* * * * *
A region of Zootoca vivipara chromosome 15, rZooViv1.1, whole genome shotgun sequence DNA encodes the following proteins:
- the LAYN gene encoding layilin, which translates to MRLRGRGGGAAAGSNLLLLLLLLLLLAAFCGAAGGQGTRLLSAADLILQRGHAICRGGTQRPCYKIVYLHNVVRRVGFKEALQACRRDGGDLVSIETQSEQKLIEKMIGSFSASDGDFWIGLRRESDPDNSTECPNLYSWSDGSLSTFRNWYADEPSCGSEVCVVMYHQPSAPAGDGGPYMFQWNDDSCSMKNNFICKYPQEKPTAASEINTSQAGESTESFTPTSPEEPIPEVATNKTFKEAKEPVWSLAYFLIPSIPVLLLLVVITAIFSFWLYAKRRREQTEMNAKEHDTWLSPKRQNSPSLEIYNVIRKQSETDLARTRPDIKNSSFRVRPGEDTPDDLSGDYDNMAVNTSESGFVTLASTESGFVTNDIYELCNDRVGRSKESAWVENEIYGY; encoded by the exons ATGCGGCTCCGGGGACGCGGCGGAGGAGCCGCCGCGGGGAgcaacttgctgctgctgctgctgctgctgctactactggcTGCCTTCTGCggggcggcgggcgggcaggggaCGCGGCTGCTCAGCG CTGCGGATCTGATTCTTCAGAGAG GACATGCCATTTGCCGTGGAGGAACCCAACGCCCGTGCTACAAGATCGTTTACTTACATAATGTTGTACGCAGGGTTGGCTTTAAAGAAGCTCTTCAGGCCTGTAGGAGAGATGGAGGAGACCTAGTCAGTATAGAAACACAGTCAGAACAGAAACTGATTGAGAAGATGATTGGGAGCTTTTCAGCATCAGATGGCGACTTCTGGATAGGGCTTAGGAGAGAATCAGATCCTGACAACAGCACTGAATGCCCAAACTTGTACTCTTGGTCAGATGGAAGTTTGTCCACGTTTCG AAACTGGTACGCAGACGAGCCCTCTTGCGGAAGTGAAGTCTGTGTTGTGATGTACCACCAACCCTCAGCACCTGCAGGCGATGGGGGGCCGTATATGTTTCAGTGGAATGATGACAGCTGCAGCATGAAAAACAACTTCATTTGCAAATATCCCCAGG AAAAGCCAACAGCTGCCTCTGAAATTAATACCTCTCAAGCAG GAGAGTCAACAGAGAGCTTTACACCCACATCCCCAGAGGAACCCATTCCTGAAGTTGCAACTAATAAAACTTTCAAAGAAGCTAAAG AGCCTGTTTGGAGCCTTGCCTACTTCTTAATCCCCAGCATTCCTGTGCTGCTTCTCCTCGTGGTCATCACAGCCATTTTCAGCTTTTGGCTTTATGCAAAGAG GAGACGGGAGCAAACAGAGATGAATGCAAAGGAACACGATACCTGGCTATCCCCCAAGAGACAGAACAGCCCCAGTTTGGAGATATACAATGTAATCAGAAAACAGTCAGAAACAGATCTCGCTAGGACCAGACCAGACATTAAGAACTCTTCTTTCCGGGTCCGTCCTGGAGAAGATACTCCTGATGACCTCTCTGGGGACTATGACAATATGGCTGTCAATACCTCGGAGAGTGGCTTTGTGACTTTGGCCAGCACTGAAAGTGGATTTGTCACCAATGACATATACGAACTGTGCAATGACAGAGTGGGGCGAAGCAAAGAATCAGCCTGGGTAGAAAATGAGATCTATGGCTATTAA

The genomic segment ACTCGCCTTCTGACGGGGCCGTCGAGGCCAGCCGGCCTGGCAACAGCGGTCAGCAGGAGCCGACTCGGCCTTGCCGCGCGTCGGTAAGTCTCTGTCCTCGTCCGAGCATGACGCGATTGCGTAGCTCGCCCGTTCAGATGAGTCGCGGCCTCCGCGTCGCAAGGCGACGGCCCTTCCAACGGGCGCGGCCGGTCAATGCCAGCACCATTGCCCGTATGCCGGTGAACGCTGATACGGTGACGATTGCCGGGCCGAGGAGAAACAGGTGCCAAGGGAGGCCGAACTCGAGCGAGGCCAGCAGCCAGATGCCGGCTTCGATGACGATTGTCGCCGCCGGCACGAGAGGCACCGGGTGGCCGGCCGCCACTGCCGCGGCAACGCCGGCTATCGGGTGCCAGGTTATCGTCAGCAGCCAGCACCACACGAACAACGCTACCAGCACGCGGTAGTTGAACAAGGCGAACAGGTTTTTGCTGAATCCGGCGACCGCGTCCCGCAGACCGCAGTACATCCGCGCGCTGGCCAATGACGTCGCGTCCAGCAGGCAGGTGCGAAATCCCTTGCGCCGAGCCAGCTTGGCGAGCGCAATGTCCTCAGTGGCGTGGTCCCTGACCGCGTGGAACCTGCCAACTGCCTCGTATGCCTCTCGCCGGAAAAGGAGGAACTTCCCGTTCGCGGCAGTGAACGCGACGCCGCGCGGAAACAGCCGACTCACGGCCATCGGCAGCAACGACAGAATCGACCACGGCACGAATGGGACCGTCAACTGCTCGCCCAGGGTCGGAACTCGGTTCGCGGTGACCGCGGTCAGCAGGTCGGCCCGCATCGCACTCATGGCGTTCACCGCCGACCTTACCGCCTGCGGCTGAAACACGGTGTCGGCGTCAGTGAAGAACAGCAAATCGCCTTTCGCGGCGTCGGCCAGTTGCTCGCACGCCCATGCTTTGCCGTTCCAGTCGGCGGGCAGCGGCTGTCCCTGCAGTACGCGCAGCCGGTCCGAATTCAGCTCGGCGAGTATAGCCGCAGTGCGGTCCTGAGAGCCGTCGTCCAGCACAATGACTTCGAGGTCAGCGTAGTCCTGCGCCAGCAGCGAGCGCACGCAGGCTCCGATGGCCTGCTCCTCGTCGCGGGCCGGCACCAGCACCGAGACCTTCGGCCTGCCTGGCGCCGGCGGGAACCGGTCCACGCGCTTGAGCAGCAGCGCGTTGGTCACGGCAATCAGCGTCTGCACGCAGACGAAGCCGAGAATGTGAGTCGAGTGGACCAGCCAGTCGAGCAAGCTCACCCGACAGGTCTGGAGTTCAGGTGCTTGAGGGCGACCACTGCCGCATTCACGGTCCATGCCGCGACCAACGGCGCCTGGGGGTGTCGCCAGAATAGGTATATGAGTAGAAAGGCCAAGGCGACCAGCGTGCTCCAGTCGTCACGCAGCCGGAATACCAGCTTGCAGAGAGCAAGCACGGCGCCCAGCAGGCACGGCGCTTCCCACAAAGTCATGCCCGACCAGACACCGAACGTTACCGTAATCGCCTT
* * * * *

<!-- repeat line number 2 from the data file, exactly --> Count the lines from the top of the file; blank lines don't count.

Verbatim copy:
- the LAYN gene encoding layilin, which translates to MRLRGRGGGAAAGSNLLLLLLLLLLLAAFCGAAGGQGTRLLSAADLILQRGHAICRGGTQRPCYKIVYLHNVVRRVGFKEALQACRRDGGDLVSIETQSEQKLIEKMIGSFSASDGDFWIGLRRESDPDNSTECPNLYSWSDGSLSTFRNWYADEPSCGSEVCVVMYHQPSAPAGDGGPYMFQWNDDSCSMKNNFICKYPQEKPTAASEINTSQAGESTESFTPTSPEEPIPEVATNKTFKEAKEPVWSLAYFLIPSIPVLLLLVVITAIFSFWLYAKRRREQTEMNAKEHDTWLSPKRQNSPSLEIYNVIRKQSETDLARTRPDIKNSSFRVRPGEDTPDDLSGDYDNMAVNTSESGFVTLASTESGFVTNDIYELCNDRVGRSKESAWVENEIYGY; encoded by the exons ATGCGGCTCCGGGGACGCGGCGGAGGAGCCGCCGCGGGGAgcaacttgctgctgctgctgctgctgctgctactactggcTGCCTTCTGCggggcggcgggcgggcaggggaCGCGGCTGCTCAGCG CTGCGGATCTGATTCTTCAGAGAG GACATGCCATTTGCCGTGGAGGAACCCAACGCCCGTGCTACAAGATCGTTTACTTACATAATGTTGTACGCAGGGTTGGCTTTAAAGAAGCTCTTCAGGCCTGTAGGAGAGATGGAGGAGACCTAGTCAGTATAGAAACACAGTCAGAACAGAAACTGATTGAGAAGATGATTGGGAGCTTTTCAGCATCAGATGGCGACTTCTGGATAGGGCTTAGGAGAGAATCAGATCCTGACAACAGCACTGAATGCCCAAACTTGTACTCTTGGTCAGATGGAAGTTTGTCCACGTTTCG AAACTGGTACGCAGACGAGCCCTCTTGCGGAAGTGAAGTCTGTGTTGTGATGTACCACCAACCCTCAGCACCTGCAGGCGATGGGGGGCCGTATATGTTTCAGTGGAATGATGACAGCTGCAGCATGAAAAACAACTTCATTTGCAAATATCCCCAGG AAAAGCCAACAGCTGCCTCTGAAATTAATACCTCTCAAGCAG GAGAGTCAACAGAGAGCTTTACACCCACATCCCCAGAGGAACCCATTCCTGAAGTTGCAACTAATAAAACTTTCAAAGAAGCTAAAG AGCCTGTTTGGAGCCTTGCCTACTTCTTAATCCCCAGCATTCCTGTGCTGCTTCTCCTCGTGGTCATCACAGCCATTTTCAGCTTTTGGCTTTATGCAAAGAG GAGACGGGAGCAAACAGAGATGAATGCAAAGGAACACGATACCTGGCTATCCCCCAAGAGACAGAACAGCCCCAGTTTGGAGATATACAATGTAATCAGAAAACAGTCAGAAACAGATCTCGCTAGGACCAGACCAGACATTAAGAACTCTTCTTTCCGGGTCCGTCCTGGAGAAGATACTCCTGATGACCTCTCTGGGGACTATGACAATATGGCTGTCAATACCTCGGAGAGTGGCTTTGTGACTTTGGCCAGCACTGAAAGTGGATTTGTCACCAATGACATATACGAACTGTGCAATGACAGAGTGGGGCGAAGCAAAGAATCAGCCTGGGTAGAAAATGAGATCTATGGCTATTAA